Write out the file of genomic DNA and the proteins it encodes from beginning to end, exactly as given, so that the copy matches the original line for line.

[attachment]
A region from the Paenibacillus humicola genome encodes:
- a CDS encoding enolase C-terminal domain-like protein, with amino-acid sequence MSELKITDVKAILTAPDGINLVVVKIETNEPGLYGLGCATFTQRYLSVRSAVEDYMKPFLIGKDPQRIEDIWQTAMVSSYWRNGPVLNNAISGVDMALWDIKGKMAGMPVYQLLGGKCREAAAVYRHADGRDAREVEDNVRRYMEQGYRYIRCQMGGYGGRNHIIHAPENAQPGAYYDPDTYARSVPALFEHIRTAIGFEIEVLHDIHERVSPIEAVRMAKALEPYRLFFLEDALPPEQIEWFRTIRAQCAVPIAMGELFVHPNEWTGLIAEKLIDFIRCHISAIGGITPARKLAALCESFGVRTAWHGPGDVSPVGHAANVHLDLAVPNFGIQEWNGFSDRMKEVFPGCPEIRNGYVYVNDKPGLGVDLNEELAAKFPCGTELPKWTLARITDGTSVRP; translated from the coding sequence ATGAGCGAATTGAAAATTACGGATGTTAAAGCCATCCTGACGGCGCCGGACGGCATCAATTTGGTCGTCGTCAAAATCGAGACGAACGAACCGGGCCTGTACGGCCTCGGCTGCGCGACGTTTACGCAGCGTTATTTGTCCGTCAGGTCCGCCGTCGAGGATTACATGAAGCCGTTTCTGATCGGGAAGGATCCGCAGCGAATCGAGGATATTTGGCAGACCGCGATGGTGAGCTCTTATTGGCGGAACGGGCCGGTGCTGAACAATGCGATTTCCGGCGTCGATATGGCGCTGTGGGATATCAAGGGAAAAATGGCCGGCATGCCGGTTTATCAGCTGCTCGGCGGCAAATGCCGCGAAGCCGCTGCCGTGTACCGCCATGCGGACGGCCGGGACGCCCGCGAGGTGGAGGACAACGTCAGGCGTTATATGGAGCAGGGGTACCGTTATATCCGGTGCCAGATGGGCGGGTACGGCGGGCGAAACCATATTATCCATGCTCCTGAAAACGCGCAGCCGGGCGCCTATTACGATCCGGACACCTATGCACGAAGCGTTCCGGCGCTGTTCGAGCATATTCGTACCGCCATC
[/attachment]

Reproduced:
A region from the Paenibacillus humicola genome encodes:
- a CDS encoding enolase C-terminal domain-like protein, with amino-acid sequence MSELKITDVKAILTAPDGINLVVVKIETNEPGLYGLGCATFTQRYLSVRSAVEDYMKPFLIGKDPQRIEDIWQTAMVSSYWRNGPVLNNAISGVDMALWDIKGKMAGMPVYQLLGGKCREAAAVYRHADGRDAREVEDNVRRYMEQGYRYIRCQMGGYGGRNHIIHAPENAQPGAYYDPDTYARSVPALFEHIRTAIGFEIEVLHDIHERVSPIEAVRMAKALEPYRLFFLEDALPPEQIEWFRTIRAQCAVPIAMGELFVHPNEWTGLIAEKLIDFIRCHISAIGGITPARKLAALCESFGVRTAWHGPGDVSPVGHAANVHLDLAVPNFGIQEWNGFSDRMKEVFPGCPEIRNGYVYVNDKPGLGVDLNEELAAKFPCGTELPKWTLARITDGTSVRP; translated from the coding sequence ATGAGCGAATTGAAAATTACGGATGTTAAAGCCATCCTGACGGCGCCGGACGGCATCAATTTGGTCGTCGTCAAAATCGAGACGAACGAACCGGGCCTGTACGGCCTCGGCTGCGCGACGTTTACGCAGCGTTATTTGTCCGTCAGGTCCGCCGTCGAGGATTACATGAAGCCGTTTCTGATCGGGAAGGATCCGCAGCGAATCGAGGATATTTGGCAGACCGCGATGGTGAGCTCTTATTGGCGGAACGGGCCGGTGCTGAACAATGCGATTTCCGGCGTCGATATGGCGCTGTGGGATATCAAGGGAAAAATGGCCGGCATGCCGGTTTATCAGCTGCTCGGCGGCAAATGCCGCGAAGCCGCTGCCGTGTACCGCCATGCGGACGGCCGGGACGCCCGCGAGGTGGAGGACAACGTCAGGCGTTATATGGAGCAGGGGTACCGTTATATCCGGTGCCAGATGGGCGGGTACGGCGGGCGAAACCATATTATCCATGCTCCTGAAAACGCGCAGCCGGGCGCCTATTACGATCCGGACACCTATGCACGAAGCGTTCCGGCGCTGTTCGAGCATATTCGTACCGCCATC